During the session, the Ideate Software team of Richard Taylor, Technical Evangelist, Sash Kazeminejad, Customer Success Manger and Glynnis Patterson, Director of Software Development, joined together to answer questions and have an informal question and answer session based on information presented within the recorded class video.

Richard said, “We had many excellent questions from both customers and prospects during the Q&A session. We answered most of the questions and showed how our Revit applications can increase productivity and efficiency across a wide spectrum of AECO firms. We expanded on some of the central topics that were raised within the class video by AECO firms that use Ideate Software solutions to reduce wasted time, increase the efficiency of difficult tasks and greatly improve the health of their Revit models. It was a fun, lively and informal session that went by all too quickly.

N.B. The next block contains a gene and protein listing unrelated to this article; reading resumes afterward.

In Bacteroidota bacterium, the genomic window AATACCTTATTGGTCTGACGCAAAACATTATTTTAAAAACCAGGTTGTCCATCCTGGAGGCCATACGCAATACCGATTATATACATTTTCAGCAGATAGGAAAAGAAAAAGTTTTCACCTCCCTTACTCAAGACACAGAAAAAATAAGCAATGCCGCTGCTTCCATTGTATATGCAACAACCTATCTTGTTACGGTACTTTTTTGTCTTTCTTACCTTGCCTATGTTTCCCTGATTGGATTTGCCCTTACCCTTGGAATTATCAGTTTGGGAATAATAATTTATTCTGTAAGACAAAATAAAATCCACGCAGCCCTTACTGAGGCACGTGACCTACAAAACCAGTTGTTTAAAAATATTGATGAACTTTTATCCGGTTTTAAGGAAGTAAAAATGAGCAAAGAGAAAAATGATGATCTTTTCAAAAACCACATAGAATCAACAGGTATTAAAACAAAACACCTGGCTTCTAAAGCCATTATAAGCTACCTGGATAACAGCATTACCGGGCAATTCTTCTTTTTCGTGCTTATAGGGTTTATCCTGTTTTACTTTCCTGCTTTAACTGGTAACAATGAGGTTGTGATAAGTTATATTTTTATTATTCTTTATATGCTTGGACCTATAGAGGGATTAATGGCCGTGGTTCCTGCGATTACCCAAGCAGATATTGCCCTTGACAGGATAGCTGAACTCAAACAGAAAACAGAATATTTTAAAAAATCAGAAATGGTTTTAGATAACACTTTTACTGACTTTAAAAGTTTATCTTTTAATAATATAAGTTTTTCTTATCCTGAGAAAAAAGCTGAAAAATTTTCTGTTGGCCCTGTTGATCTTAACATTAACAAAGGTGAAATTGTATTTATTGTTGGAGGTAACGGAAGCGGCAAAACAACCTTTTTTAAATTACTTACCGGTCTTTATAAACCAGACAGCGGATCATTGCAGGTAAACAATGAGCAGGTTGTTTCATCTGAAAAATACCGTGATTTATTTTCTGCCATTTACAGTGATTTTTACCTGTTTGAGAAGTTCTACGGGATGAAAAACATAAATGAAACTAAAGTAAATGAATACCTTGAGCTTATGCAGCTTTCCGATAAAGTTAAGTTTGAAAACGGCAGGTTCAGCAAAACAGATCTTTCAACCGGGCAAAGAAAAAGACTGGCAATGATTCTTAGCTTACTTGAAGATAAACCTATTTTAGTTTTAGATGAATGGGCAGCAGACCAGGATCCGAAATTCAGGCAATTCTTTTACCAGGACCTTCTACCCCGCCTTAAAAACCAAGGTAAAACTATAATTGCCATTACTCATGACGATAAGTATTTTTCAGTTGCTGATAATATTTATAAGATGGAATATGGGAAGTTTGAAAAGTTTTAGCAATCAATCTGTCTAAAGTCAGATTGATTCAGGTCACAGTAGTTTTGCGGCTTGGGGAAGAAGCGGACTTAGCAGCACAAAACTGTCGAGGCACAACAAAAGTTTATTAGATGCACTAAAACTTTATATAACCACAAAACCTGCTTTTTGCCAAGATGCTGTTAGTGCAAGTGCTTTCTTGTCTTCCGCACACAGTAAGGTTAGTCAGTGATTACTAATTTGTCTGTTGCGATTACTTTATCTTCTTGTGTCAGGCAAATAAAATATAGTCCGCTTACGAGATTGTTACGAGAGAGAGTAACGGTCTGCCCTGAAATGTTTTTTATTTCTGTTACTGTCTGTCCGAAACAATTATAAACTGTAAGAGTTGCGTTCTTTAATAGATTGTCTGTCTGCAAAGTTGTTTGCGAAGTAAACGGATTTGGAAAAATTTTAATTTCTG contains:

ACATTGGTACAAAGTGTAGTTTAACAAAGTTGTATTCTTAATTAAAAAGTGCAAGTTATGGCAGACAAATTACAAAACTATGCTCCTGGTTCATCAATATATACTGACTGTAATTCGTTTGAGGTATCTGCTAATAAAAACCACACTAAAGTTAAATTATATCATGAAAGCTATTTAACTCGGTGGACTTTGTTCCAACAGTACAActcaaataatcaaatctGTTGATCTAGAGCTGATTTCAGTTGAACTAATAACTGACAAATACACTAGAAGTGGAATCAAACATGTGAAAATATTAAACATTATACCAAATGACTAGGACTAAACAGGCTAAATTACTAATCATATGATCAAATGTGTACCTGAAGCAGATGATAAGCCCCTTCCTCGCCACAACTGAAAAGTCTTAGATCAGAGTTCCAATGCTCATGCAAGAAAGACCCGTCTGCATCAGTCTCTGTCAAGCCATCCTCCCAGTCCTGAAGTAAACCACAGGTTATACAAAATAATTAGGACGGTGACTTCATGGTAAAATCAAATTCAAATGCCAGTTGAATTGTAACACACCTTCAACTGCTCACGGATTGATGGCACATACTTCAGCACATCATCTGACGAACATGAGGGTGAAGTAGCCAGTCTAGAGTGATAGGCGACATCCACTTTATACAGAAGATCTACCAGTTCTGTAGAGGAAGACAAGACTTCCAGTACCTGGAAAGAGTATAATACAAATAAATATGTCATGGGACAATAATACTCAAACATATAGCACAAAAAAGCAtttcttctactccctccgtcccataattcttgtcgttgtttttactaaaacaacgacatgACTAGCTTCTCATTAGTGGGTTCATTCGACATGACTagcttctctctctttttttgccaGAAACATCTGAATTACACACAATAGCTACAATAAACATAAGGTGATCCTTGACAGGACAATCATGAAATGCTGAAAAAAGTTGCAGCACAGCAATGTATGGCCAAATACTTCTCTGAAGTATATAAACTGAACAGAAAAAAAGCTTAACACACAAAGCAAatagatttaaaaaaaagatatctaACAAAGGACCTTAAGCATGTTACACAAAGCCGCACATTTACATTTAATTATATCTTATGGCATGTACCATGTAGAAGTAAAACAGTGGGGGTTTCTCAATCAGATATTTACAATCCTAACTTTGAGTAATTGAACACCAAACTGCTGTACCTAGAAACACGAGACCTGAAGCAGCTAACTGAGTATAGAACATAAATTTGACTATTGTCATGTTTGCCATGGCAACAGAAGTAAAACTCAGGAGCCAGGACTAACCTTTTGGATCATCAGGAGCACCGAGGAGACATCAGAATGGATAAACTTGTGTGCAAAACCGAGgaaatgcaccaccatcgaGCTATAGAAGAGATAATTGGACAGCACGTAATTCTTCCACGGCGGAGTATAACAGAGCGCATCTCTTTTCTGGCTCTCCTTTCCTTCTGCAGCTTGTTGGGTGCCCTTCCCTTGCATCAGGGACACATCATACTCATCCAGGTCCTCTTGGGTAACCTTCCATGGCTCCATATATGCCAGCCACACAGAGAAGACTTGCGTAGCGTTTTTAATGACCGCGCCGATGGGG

Our booth is still live and will remain accessible until December 18th.

Many thanks to those who interacted with us during the event in one form or another. Connecting with customers, prospects and industry professionals at large has been particularly important to us this year. We continue to be delighted by the questions, feedback and responses we get from you all, through whatever channel you choose to reach out to us. 

Whether you are new or well-acquainted with us, browse our website for Revit and BIM productivity inspiration. We offer a plethora of videos, Help files and blog articles to get your Revit data creative juices going.